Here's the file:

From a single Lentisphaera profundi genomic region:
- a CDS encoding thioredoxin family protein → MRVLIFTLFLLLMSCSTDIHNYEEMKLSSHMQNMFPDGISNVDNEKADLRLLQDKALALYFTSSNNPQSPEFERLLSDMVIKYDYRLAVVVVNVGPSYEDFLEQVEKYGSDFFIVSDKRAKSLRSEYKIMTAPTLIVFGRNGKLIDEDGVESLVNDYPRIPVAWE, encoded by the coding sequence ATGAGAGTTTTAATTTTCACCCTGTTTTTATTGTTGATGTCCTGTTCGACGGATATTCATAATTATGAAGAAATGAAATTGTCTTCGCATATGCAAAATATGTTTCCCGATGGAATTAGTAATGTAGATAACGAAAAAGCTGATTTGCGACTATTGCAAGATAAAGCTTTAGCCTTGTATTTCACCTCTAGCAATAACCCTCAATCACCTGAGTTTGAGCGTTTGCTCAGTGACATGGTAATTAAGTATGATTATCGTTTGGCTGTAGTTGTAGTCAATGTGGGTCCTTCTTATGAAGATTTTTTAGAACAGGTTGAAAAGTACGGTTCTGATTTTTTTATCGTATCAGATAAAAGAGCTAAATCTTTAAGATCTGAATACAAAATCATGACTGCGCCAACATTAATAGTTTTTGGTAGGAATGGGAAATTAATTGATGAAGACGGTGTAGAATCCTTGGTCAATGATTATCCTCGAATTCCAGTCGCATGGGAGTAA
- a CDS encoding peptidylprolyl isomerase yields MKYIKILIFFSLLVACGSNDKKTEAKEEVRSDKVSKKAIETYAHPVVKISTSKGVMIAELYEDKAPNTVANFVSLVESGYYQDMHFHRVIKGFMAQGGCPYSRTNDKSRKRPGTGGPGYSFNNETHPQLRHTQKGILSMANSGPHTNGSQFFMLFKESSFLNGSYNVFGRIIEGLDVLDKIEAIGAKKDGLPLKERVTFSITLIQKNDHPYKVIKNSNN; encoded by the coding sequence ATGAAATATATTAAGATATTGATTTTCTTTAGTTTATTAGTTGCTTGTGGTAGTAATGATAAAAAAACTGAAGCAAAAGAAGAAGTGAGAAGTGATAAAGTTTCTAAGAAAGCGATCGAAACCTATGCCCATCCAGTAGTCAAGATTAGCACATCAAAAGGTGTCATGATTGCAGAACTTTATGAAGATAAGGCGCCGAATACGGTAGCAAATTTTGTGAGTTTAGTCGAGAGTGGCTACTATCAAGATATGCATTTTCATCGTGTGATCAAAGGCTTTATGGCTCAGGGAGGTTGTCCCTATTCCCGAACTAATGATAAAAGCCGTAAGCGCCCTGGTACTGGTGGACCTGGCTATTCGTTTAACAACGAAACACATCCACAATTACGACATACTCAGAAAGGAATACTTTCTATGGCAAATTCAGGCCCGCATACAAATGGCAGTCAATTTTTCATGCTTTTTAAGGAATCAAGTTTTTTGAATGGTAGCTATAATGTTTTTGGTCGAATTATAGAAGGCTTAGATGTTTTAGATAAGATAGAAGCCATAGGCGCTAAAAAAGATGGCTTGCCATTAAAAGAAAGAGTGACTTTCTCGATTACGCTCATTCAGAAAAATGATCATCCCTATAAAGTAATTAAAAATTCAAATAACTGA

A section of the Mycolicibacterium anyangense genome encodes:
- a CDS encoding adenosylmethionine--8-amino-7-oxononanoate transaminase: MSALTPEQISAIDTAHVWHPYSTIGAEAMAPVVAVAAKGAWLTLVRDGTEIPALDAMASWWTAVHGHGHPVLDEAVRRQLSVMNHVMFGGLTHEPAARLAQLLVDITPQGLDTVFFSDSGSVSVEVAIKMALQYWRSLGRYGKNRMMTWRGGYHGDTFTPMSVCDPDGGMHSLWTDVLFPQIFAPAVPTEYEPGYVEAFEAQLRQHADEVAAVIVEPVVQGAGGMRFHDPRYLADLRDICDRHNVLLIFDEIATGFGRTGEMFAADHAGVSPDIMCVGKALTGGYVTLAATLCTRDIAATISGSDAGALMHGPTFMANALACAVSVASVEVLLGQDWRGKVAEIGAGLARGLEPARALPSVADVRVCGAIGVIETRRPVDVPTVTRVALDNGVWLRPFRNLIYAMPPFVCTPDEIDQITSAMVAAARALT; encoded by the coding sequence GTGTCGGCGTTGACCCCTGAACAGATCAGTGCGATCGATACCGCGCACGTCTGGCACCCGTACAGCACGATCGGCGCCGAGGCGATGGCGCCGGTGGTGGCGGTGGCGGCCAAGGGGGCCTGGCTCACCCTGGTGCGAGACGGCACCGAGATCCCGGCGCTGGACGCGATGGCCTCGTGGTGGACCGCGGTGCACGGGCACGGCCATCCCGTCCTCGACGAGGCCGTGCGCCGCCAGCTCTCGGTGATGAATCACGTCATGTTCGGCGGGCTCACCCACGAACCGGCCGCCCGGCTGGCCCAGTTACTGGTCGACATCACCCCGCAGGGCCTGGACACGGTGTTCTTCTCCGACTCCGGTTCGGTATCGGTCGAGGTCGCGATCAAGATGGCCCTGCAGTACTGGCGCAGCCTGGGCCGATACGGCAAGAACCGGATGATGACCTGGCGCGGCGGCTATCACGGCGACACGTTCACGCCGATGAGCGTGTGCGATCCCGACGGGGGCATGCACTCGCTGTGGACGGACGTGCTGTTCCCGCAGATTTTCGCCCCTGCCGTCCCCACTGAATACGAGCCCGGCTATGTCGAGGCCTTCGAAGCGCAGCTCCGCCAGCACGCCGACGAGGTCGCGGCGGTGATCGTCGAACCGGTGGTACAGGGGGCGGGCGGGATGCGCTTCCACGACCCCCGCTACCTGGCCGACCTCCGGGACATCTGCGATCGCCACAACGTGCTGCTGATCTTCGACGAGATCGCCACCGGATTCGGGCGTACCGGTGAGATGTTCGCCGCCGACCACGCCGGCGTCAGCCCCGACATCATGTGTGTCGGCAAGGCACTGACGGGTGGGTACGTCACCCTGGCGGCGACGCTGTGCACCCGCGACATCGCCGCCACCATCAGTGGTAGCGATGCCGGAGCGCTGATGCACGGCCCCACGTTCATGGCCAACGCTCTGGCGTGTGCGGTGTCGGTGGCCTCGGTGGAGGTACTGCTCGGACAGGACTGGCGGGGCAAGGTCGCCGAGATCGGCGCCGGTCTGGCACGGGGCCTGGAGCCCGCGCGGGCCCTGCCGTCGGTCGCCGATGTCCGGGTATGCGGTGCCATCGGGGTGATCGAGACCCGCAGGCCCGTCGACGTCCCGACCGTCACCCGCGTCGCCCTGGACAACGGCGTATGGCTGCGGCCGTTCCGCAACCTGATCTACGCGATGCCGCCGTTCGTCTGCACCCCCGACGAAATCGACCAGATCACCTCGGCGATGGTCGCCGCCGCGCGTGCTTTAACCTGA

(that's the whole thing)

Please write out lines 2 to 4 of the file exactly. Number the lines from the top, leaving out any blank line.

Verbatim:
- a CDS encoding thioredoxin family protein → MRVLIFTLFLLLMSCSTDIHNYEEMKLSSHMQNMFPDGISNVDNEKADLRLLQDKALALYFTSSNNPQSPEFERLLSDMVIKYDYRLAVVVVNVGPSYEDFLEQVEKYGSDFFIVSDKRAKSLRSEYKIMTAPTLIVFGRNGKLIDEDGVESLVNDYPRIPVAWE, encoded by the coding sequence ATGAGAGTTTTAATTTTCACCCTGTTTTTATTGTTGATGTCCTGTTCGACGGATATTCATAATTATGAAGAAATGAAATTGTCTTCGCATATGCAAAATATGTTTCCCGATGGAATTAGTAATGTAGATAACGAAAAAGCTGATTTGCGACTATTGCAAGATAAAGCTTTAGCCTTGTATTTCACCTCTAGCAATAACCCTCAATCACCTGAGTTTGAGCGTTTGCTCAGTGACATGGTAATTAAGTATGATTATCGTTTGGCTGTAGTTGTAGTCAATGTGGGTCCTTCTTATGAAGATTTTTTAGAACAGGTTGAAAAGTACGGTTCTGATTTTTTTATCGTATCAGATAAAAGAGCTAAATCTTTAAGATCTGAATACAAAATCATGACTGCGCCAACATTAATAGTTTTTGGTAGGAATGGGAAATTAATTGATGAAGACGGTGTAGAATCCTTGGTCAATGATTATCCTCGAATTCCAGTCGCATGGGAGTAA
- a CDS encoding peptidylprolyl isomerase yields MKYIKILIFFSLLVACGSNDKKTEAKEEVRSDKVSKKAIETYAHPVVKISTSKGVMIAELYEDKAPNTVANFVSLVESGYYQDMHFHRVIKGFMAQGGCPYSRTNDKSRKRPGTGGPGYSFNNETHPQLRHTQKGILSMANSGPHTNGSQFFMLFKESSFLNGSYNVFGRIIEGLDVLDKIEAIGAKKDGLPLKERVTFSITLIQKNDHPYKVIKNSNN; encoded by the coding sequence ATGAAATATATTAAGATATTGATTTTCTTTAGTTTATTAGTTGCTTGTGGTAGTAATGATAAAAAAACTGAAGCAAAAGAAGAAGTGAGAAGTGATAAAGTTTCTAAGAAAGCGATCGAAACCTATGCCCATCCAGTAGTCAAGATTAGCACATCAAAAGGTGTCATGATTGCAGAACTTTATGAAGATAAGGCGCCGAATACGGTAGCAAATTTTGTGAGTTTAGTCGAGAGTGGCTACTATCAAGATATGCATTTTCATCGTGTGATCAAAGGCTTTATGGCTCAGGGAGGTTGTCCCTATTCCCGAACTAATGATAAAAGCCGTAAGCGCCCTGGTACTGGTGGACCTGGCTATTCGTTTAACAACGAAACACATCCACAATTACGACATACTCAGAAAGGAATACTTTCTATGGCAAATTCAGGCCCGCATACAAATGGCAGTCAATTTTTCATGCTTTTTAAGGAATCAAGTTTTTTGAATGGTAGCTATAATGTTTTTGGTCGAATTATAGAAGGCTTAGATGTTTTAGATAAGATAGAAGCCATAGGCGCTAAAAAAGATGGCTTGCCATTAAAAGAAAGAGTGACTTTCTCGATTACGCTCATTCAGAAAAATGATCATCCCTATAAAGTAATTAAAAATTCAAATAACTGA

A section of the Mycolicibacterium anyangense genome encodes: